5 Easter Year C
April 28, 2013
+In the name of the Father and of the Son and of the Holy Spirit. Amen.
I invite you to imagine, if you will, that you’re sitting at the table with Jesus and the other disciples. You’re all in the upper room with the door shut, maybe even locked. The atmosphere is filled with fear, sadness, and tension. You’ve known for quite some time that your beloved teacher is in grave danger. He’s been making the authorities nervous; he’s been even making his followers nervous. He’s definitely making you nervous. Nobody else talks the way he does, about his relationship to his Father—and he says God is his father—and about the new kingdom. He’s just done something really strange—he’s washed everyone’s feet. That was a really weird thing for a teacher to do for his disciples. Most upsetting is his talk about going to a place where no one else can come. For a while it was possible to deny that Jesus, your beloved teacher and friend, was going to die. But there’s no more denying it now. Judas has left the room, clearly heading for the authorities to betray Jesus. You long for a word of consolation, of wisdom. Surely, you’re thinking, Jesus will have a detailed plan to help cope with this catastrophe. Surely he will have clear instructions to be followed in his absence. They will be complex, you expect, and you and the others will have to pay close attention to the details. You’re not prepared for what Jesus actually does say, not at all.
As it turns out, there’s no big plan for what to do after the unthinkable happens. Jesus first talks about the Son of Man having been glorified and that God has been glorified in him. Glory, you think? Really, Jesus? How does that work? It was looking bad for you, and now, courtesy of Judas, the Roman government is definitely going to kill you. That’s glory? If anyone else had said this, you would have argued. But this is Jesus talking. Jesus continues, and he catches you up short. “Little children,” he says, “I am with you only a little longer.” Little children? You’re an adult; so is everyone else in the room. Nobody’s called you a little child for a long time. But that’s what you feel like right now: a little child, a frightened little child who will soon be separated from the one you have come to trust, and yes, even believe in. Jesus’ next words aren’t quite what you expected, either. His instructions are surprisingly simple. “I give you a new commandment, that you love one another.” Your first instinct might be to say, “Is that all, Jesus?” You’ve been telling us all about love all along. You’ve told us to love our neighbors as ourselves. Of course, that’s not exactly original to you. Loving your neighbor as yourself goes all the way back to Leviticus.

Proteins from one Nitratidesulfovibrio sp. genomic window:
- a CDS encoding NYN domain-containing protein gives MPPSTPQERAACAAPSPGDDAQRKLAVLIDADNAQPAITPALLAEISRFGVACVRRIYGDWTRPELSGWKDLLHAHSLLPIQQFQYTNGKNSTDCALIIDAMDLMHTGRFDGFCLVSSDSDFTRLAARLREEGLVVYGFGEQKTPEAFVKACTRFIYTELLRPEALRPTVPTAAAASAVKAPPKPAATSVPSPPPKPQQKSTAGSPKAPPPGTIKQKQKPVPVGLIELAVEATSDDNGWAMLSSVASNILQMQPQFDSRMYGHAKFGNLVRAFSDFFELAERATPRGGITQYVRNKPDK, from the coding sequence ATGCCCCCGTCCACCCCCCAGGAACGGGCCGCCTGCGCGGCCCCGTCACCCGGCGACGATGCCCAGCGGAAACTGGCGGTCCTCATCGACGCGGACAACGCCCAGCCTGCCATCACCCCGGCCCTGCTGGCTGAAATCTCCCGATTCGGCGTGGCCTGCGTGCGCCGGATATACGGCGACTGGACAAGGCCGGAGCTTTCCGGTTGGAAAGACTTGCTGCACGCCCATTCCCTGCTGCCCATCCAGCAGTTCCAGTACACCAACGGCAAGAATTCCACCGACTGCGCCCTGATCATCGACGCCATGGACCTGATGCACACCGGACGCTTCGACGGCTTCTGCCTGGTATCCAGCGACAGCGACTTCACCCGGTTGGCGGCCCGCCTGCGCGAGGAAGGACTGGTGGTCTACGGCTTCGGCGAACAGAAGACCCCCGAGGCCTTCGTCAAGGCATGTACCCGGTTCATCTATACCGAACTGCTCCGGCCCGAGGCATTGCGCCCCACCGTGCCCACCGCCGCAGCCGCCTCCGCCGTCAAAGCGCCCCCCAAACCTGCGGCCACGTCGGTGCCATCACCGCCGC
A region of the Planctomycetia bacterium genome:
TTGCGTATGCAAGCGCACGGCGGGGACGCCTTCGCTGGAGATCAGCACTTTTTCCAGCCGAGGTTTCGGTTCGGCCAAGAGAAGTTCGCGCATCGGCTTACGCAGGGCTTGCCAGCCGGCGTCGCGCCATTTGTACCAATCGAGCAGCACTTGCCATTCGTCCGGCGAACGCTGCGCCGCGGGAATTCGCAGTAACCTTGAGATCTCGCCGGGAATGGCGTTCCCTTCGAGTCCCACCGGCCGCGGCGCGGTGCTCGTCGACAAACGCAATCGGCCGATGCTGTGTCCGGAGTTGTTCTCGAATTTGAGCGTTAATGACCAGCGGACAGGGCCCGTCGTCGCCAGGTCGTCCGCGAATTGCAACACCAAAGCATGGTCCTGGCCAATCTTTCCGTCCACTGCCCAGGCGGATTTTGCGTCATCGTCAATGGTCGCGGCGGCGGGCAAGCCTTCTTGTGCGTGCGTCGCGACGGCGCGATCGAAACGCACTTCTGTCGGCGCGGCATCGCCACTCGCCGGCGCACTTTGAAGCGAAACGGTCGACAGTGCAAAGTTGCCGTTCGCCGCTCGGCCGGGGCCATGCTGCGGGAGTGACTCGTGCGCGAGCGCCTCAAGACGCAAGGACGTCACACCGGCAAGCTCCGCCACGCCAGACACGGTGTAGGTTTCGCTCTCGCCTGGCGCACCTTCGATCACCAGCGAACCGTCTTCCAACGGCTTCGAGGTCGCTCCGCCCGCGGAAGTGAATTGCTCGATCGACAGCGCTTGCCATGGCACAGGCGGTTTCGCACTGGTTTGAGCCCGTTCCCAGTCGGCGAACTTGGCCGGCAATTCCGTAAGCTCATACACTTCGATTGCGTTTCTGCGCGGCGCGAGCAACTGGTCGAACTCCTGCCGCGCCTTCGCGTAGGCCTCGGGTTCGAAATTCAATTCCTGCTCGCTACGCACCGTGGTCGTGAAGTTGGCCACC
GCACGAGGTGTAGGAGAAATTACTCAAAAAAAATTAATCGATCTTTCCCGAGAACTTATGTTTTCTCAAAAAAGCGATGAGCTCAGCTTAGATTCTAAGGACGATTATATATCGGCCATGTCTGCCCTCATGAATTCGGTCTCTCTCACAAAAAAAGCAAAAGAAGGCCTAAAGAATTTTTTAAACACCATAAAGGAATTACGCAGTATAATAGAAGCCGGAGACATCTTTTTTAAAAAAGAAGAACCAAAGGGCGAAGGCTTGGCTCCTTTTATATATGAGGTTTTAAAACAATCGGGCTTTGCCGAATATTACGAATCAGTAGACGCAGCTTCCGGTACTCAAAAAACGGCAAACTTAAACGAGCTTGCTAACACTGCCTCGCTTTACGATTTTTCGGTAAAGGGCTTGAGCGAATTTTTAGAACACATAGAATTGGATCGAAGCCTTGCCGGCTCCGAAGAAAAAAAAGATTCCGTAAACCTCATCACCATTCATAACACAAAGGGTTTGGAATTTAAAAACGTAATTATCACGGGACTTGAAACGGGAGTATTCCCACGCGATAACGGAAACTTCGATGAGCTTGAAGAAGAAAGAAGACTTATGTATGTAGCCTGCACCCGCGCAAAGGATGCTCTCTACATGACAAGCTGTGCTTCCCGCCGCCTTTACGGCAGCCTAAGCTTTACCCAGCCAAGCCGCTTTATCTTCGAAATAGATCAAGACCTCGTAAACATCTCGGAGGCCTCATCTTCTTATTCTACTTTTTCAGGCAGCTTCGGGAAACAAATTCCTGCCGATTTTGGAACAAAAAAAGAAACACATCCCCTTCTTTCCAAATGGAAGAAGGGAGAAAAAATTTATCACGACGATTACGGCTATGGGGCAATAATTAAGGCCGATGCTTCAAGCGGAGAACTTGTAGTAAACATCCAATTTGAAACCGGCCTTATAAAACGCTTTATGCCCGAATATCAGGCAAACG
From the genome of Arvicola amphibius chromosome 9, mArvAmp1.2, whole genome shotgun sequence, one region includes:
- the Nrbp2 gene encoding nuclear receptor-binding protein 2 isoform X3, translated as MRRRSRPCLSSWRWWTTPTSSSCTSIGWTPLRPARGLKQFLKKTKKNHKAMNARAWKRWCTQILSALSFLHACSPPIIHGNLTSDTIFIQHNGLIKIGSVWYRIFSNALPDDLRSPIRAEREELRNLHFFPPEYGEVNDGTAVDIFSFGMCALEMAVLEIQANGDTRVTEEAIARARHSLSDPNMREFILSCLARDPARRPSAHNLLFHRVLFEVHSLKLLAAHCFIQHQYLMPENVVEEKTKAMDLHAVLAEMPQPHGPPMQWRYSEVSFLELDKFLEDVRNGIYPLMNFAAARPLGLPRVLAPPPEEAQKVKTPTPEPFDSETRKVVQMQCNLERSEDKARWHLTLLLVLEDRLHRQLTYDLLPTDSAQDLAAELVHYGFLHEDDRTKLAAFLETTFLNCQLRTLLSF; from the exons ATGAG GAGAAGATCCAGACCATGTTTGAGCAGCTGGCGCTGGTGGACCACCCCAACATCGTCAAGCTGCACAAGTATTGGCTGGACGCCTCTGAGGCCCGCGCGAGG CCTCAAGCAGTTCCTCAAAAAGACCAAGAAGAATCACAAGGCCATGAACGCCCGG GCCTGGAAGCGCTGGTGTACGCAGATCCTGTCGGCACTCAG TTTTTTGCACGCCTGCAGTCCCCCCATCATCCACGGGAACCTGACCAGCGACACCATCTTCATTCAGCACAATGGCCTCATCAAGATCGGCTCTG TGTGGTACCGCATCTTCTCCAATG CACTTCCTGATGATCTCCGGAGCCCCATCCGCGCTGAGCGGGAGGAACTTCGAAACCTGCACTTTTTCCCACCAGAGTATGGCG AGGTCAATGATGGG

But Jesus has more to say to those gathered around him. “Just as I have loved you, you also should love one another.” Just as I have loved you. We’re in totally different territory now. How has Jesus loved his disciples? Jesus’ love has gone far beyond the love of neighbor. Jesus loves the disciples, his first Twelve and all of us since, even more than he has loved himself. As Jesus will say a couple of chapters later in John’s Gospel, “No one has greater love than this, to lay down one’s life for one’s friends.”
This love, this love that goes into, through, and beyond death, is to be the defining mark of what it means to follow Jesus. The disciples will show they are true followers of Jesus through their love for one another. Jesus tells them, “By this everyone will know that you are my disciples, if you have love for one another.” It will be the love for one another that will be the distinguishing mark of Jesus followers, not knowledge of the scriptures, not adherence to the purity laws, not orthodox belief. This idea might be painful for some us Episcopalians, but Jesus’ followers won’t be known by meticulously performed liturgy, either. The world will know Jesus’ followers by their love for one another.